‘The Devil In Us’ by Maeve Brennan

The Devil In Us by Maeve Brennan, 1954

The magic trick:

Showing a young protagonist cope silently with the comic cruelness of her teachers

We get some good school daze fiction today from Maeve Brennan. It’s funny, light stuff on the surface. The trials and tribulations of a 13-year-old girl dealing with social stresses at school.

Except it’s a bit more than that, really.

The picture painted here of the Catholic church is pretty scathing in its airy way. Yes, the stakes are low. The nuns at school are making Young Maeve feel bad about the way she sings in choir class.

But the pettiness and meanness of the nuns is relentless. The injustice drives the reader crazy. Maeve, in the story, doesn’t fight back, though. She takes the verbal abuse without saying a word. She feels the stress of standing out now in school as one of the ostracized trouble makers, but doesn’t editorialize about the nuns’ cruelty.

She mostly just lets the situation speak for itself. As such, it’s an even more powerful indictment of the school.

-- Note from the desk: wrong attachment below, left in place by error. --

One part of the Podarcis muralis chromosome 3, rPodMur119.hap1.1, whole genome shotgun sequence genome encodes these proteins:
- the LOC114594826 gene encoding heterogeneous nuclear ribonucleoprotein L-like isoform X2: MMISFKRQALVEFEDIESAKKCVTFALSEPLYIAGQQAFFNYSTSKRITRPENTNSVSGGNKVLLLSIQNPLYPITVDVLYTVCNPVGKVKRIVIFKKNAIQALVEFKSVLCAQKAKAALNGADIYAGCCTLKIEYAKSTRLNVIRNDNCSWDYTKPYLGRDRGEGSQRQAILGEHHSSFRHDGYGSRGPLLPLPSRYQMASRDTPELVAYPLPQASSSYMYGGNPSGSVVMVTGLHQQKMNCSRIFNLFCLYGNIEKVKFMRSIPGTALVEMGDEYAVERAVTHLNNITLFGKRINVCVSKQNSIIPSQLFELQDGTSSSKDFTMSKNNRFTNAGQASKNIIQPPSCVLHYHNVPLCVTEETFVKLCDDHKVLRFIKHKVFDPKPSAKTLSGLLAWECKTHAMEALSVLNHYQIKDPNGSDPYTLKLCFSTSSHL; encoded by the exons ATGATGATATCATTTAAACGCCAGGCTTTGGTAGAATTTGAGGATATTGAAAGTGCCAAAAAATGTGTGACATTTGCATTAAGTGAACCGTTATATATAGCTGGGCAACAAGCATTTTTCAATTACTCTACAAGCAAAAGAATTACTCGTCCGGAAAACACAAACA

And that’s quite a trick on Brennan’s part.

The selection:

“Now let’s hear what these four can do by themselves. Give them a note, Sister.”

We took the note and set up a self-conscious but passable version of “The Spinning Wheel.”

“They sound more like Singer sewing machines than spinning wheels,” Sister Hildegarde said coldly when we had finished.

“A pity you can’t feel inclined to sing like that in class,” said Sister Veronica. She turned to Sister Hildegarde. “You see they have voices, Sister. It’s sheer stubbornness that keeps them from doing their part.”

“Now that they know they’re being watched, perhaps they’ll do a little better,” Sister Hildegarde said in a discouraging voice.

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